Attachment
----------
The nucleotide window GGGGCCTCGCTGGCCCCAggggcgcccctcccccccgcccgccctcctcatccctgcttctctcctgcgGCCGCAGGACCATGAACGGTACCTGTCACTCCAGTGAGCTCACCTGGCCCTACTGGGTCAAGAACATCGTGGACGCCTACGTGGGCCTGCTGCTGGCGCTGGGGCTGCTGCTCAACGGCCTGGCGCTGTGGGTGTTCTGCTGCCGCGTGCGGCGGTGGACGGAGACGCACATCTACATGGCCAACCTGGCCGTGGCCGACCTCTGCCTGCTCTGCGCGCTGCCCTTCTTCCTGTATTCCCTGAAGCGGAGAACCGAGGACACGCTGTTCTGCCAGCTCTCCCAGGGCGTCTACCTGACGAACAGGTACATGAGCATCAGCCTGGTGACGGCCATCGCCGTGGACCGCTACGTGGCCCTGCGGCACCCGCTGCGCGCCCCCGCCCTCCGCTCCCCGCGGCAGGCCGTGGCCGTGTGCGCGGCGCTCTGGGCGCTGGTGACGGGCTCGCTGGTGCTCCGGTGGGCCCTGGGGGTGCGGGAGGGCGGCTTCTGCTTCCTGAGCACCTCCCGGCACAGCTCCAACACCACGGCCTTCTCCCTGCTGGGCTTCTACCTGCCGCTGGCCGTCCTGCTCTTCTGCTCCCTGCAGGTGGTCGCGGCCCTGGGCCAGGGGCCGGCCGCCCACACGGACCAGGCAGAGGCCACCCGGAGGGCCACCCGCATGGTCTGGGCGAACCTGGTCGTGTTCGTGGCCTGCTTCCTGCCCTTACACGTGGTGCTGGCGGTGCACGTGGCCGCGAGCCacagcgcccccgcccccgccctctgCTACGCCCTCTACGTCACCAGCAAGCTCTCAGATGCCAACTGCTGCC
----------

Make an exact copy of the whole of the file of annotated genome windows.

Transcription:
The nucleotide window GGGGCCTCGCTGGCCCCAggggcgcccctcccccccgcccgccctcctcatccctgcttctctcctgcgGCCGCAGGACCATGAACGGTACCTGTCACTCCAGTGAGCTCACCTGGCCCTACTGGGTCAAGAACATCGTGGACGCCTACGTGGGCCTGCTGCTGGCGCTGGGGCTGCTGCTCAACGGCCTGGCGCTGTGGGTGTTCTGCTGCCGCGTGCGGCGGTGGACGGAGACGCACATCTACATGGCCAACCTGGCCGTGGCCGACCTCTGCCTGCTCTGCGCGCTGCCCTTCTTCCTGTATTCCCTGAAGCGGAGAACCGAGGACACGCTGTTCTGCCAGCTCTCCCAGGGCGTCTACCTGACGAACAGGTACATGAGCATCAGCCTGGTGACGGCCATCGCCGTGGACCGCTACGTGGCCCTGCGGCACCCGCTGCGCGCCCCCGCCCTCCGCTCCCCGCGGCAGGCCGTGGCCGTGTGCGCGGCGCTCTGGGCGCTGGTGACGGGCTCGCTGGTGCTCCGGTGGGCCCTGGGGGTGCGGGAGGGCGGCTTCTGCTTCCTGAGCACCTCCCGGCACAGCTCCAACACCACGGCCTTCTCCCTGCTGGGCTTCTACCTGCCGCTGGCCGTCCTGCTCTTCTGCTCCCTGCAGGTGGTCGCGGCCCTGGGCCAGGGGCCGGCCGCCCACACGGACCAGGCAGAGGCCACCCGGAGGGCCACCCGCATGGTCTGGGCGAACCTGGTCGTGTTCGTGGCCTGCTTCCTGCCCTTACACGTGGTGCTGGCGGTGCACGTGGCCGCGAGCCacagcgcccccgcccccgccctctgCTACGCCCTCTACGTCACCAGCAAGCTCTCAGATGCCAACTGCTGCC